Then Jesus declared, “I am the bread of life. He who comes to me will never go hungry and he who believes in me will never be thirsty” (John 6:26-35).

Blessed are they who hunger and thirst for righteousness
     Jesus spoke about the hunger and thirst for  righteousness. That word appears only seven times in Matthew’s gospel. Of the seven, five are found in Jesus’ Sermon on the Mount. In none of these places does righteousness mean fulfilling God’s demands in the sense of the Ten Commandments. Jesus did not ask his disciples to do some works. Instead, he asked them to believe in him and follow him.  He was the one and only one who was to fulfill the Father’s plans to bring righteousness as a gift to the people. John the Baptist was reluctant to baptize Jesus. To him Jesus replied, “Let it be so now; it is proper for us to do this to fulfill all righteousness” (Matthew 3:15). This is precisely what the Apostle Paul taught in his letter to the Romans:

“But now a righteousness from God, apart from the law, has been made known, to which the Law and the Prophets (i.e. the Old Testament) testify. This righteousness from God comes through faith in Jesus Christ to all who believe. There is no difference, for all have sinned and fall short of the glory of God, and are justified freely by his grace through the redemption that came by Christ Jesus. God presented him as a sacrifice of atonement (or as the one who would turn aside his wrath, taking away sin) through faith in his blood. He did this to demonstrate his justice, because in his forbearance he had left the sins committed beforehand unpunished—he did it to demonstrate his justice at the present time, so as to be just and the one who justifies those who have faith in Jesus” (Romans 3:21-26).

Jesus discussed righteousness also in his eighth Beatitude. We will come back to it when we visit that teaching. Even there and in its use to describe the Baptist as the one who came “in the way of righteousness” (Matthew 21:32), the word does not describe an ethical, moralistic type of righteousness, a fulfilling of commandments. Rather it was and is a proclamation of righteousness that the tax collectors and prostitutes accepted, but the chief priests and elders rejected (Matthew 21:23-32). Jesus is that “way of righteous-ness.” Only they who travel this road find truth and life. No other road leads to the Father’s house. Jesus alone is the one who has gone ahead to prepare a room there. He who would go there must follow this path (John 14:1-7).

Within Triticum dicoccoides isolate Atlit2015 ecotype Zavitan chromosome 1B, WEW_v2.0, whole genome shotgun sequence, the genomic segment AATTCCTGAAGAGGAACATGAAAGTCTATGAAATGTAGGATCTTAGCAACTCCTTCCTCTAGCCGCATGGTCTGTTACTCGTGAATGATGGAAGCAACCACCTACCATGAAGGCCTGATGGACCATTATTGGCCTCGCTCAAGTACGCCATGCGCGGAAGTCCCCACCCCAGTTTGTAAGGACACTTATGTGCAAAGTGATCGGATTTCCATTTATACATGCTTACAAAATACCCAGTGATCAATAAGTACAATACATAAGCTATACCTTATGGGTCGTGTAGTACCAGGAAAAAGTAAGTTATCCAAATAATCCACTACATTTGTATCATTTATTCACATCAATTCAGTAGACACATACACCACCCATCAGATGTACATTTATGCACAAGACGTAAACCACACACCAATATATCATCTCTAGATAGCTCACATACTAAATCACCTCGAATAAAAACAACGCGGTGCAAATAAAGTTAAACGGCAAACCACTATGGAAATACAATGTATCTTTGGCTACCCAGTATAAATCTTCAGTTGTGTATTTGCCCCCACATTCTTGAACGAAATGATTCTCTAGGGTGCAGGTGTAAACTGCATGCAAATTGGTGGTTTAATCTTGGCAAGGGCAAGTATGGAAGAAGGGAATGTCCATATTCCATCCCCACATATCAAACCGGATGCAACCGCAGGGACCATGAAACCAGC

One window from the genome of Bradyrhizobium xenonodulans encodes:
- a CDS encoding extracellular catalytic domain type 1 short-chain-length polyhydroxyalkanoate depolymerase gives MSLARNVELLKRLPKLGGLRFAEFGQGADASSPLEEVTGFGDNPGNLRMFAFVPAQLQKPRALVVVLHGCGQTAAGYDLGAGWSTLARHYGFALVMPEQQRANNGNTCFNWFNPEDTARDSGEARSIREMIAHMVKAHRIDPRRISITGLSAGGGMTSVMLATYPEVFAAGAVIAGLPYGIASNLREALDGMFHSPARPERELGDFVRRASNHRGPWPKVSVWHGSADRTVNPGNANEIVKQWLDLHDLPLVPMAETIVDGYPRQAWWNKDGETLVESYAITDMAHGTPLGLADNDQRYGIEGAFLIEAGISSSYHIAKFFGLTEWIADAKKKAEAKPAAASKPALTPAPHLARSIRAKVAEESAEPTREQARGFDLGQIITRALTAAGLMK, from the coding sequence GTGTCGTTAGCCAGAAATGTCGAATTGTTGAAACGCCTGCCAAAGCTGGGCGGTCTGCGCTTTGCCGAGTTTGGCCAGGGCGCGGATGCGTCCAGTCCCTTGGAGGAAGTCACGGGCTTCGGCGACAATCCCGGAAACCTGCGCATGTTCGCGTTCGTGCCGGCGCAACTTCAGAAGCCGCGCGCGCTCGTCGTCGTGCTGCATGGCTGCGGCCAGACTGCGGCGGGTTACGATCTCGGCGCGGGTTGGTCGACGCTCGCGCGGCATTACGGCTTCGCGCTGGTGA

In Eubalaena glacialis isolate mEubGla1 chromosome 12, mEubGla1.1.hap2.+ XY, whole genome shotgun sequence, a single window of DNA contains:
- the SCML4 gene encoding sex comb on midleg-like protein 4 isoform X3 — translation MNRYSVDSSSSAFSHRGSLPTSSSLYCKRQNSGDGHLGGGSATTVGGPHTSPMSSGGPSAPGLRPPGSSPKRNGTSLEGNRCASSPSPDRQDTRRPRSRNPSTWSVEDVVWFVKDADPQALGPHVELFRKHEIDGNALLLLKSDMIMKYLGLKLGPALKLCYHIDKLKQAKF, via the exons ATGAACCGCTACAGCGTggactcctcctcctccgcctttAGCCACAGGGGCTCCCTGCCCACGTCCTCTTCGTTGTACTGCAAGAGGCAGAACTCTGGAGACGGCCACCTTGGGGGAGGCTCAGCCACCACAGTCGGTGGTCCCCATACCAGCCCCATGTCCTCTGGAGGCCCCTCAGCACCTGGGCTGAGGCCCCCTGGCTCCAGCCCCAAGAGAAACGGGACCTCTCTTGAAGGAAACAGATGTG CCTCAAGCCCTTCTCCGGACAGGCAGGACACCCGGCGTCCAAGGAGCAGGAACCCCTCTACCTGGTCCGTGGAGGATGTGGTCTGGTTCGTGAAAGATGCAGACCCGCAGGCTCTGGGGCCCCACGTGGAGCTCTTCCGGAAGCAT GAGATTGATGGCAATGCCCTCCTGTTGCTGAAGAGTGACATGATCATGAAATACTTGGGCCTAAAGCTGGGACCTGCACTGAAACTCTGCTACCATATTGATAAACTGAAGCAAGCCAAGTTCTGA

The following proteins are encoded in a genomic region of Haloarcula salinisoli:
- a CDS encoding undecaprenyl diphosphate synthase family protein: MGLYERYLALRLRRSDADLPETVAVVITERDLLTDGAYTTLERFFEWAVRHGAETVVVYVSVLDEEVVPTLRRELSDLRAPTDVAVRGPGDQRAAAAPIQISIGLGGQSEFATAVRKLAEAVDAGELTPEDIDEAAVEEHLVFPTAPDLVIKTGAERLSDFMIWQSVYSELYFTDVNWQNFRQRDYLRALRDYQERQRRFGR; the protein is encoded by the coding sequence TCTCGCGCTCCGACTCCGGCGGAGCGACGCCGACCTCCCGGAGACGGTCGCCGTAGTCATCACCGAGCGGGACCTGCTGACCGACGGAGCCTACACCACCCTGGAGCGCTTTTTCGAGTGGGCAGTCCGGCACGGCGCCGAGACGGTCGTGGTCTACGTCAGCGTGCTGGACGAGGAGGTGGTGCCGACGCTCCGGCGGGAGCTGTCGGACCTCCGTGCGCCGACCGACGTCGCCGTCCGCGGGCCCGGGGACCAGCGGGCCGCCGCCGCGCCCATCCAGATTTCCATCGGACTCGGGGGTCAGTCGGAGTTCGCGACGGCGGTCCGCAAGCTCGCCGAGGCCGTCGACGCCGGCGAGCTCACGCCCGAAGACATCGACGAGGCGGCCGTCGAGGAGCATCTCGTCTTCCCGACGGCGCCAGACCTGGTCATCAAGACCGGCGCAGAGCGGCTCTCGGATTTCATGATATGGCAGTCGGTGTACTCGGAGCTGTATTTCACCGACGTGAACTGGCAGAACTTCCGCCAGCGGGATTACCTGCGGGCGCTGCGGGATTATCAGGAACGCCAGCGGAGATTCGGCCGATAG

They who follow Jesus are “righteous” men and women. Because he and he alone have won for them this life-giving gift, they hunger and thirst to grow in their relationship with him. Like Joseph and Mary, Jesus’ parents, they are people whom God finds righteous (Matthew 1:19), because they act in faith. They believe God’s promises and act upon them, both in word and in deed (Matthew 1:20-25). They are therefore true children of Abraham, whom God credits as righteous because the righteous trust in the God who justifies the wicked (Romans 4:1-3). King David said the very same thing in Psalm 32:2 when he declared, “Blessed is the man whose sin the Lord will never count against him.” That was the consistent teaching of the old covenant. Habakkuk declared, “the righteous will live by his faith” (Habakkuk 2:4).
        Jesus was the one who first longed for righteousness, not his own, but ours. The Baptist pointed his disciples to Jesus, the one who makes us righteous. “Behold,” he said, “the Lamb of God who takes away the sin of the world” (John 1:29). We who have been reborn by this living hope follow Jesus. We find that he is indeed the bread whom God provides for our wilderness journey and day by day we rise to find that bread waiting to be eaten. We eat the bread and live. We are righteous in Christ Jesus. We are on the way to the Father’s house. And one day soon, we will experience the fullness of this blessing.


Copyright ©  2001 CrossTies Lutheran Ministry Resources, Inc.

All Rights Reserved